Simmons’ strangeness

Death of a Sails-Man (Sam Simmons)

Brisbane Powerhouse, Visy Theatre

March 18 – 23

When, five minutes into a show, you look over to see the sound and lighting crew cracking up along with the audience, you know it is a good sign. And Sam Simmons’ “Death of a Sails-Man” is a very funny show… a quite random, often offensive, frequently vulgar, very funny show.

More monologue than stand-up show, “Death of a Sails-Man” is, unusually for Simmons, constructed around the narrative premise of a bogan ‘muesli-man’ windsurfer lost at sea without Vodaphone reception. With nothing but a collection of random supplies, including a book of poetry, man mirror, Nivea products, paint samples and a Coffee Club loyalty card, he is determined to survive. Despite the company of Troyster the Oyster, Neil the Seagull and some Jewish sharks, hunger takes over and he is soon eating chapstick and moist towelettes (he’d eat his moustache but it is his thing). By the end of the two week ordeal, he has brain damage from dehydration, playing I-spy with the voice in his head and doing weird things with a dolphin.

Needless to say, this is the most unpredictable of comic journeys, evident in a stage that is left scattered with over-sized props and cardboard cutouts of celebrities from Betty White to Vin Diesel. From his Wookie impressions to sausage Forest Gumpery, it is all quite odd. But nobody can turn weird into hilarity like Simmons. This is after all a man that I saw on stage at the Edinburgh Fringe festival sporting shoes made out of bread.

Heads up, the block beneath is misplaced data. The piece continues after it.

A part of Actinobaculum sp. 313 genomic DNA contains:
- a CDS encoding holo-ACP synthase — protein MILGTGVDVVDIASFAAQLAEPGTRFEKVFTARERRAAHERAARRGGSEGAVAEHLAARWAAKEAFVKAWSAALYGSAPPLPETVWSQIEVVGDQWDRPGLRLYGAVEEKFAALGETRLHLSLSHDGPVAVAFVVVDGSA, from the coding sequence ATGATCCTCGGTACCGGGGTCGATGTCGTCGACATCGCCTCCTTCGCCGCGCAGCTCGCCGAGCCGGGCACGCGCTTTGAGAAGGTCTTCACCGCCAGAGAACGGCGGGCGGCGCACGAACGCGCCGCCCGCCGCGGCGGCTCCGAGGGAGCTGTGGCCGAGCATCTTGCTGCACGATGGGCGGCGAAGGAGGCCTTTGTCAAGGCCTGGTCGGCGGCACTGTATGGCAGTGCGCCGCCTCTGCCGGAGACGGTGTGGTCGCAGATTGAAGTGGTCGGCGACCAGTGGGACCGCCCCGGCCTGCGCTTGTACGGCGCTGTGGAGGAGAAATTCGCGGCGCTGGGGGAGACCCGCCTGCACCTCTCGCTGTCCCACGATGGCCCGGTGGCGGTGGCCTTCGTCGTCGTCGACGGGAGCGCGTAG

In terms of content and humour, “Death of a Sails-Man” will not appeal to everyone and the mixed reactions are evident from one look around the audience.  Not only does Simmons repeatedly use highly offensive language, but he makes light of taboo issues, sings about Dead Nannas and suggests a farm where the elderly and depressed can be turned into sausages. It is also a very ‘shouty’ show, and not just when Simmons is berating his tireless stagehand.

When Simmons performed on Conan O’Brien’s late night US talk show, the host noted “You’re a very strange fellow!” Indeed, Sam Simmons, you’re weird mate, but that’s why we love you, even if you have always want to be a horse.

Sam Simmons

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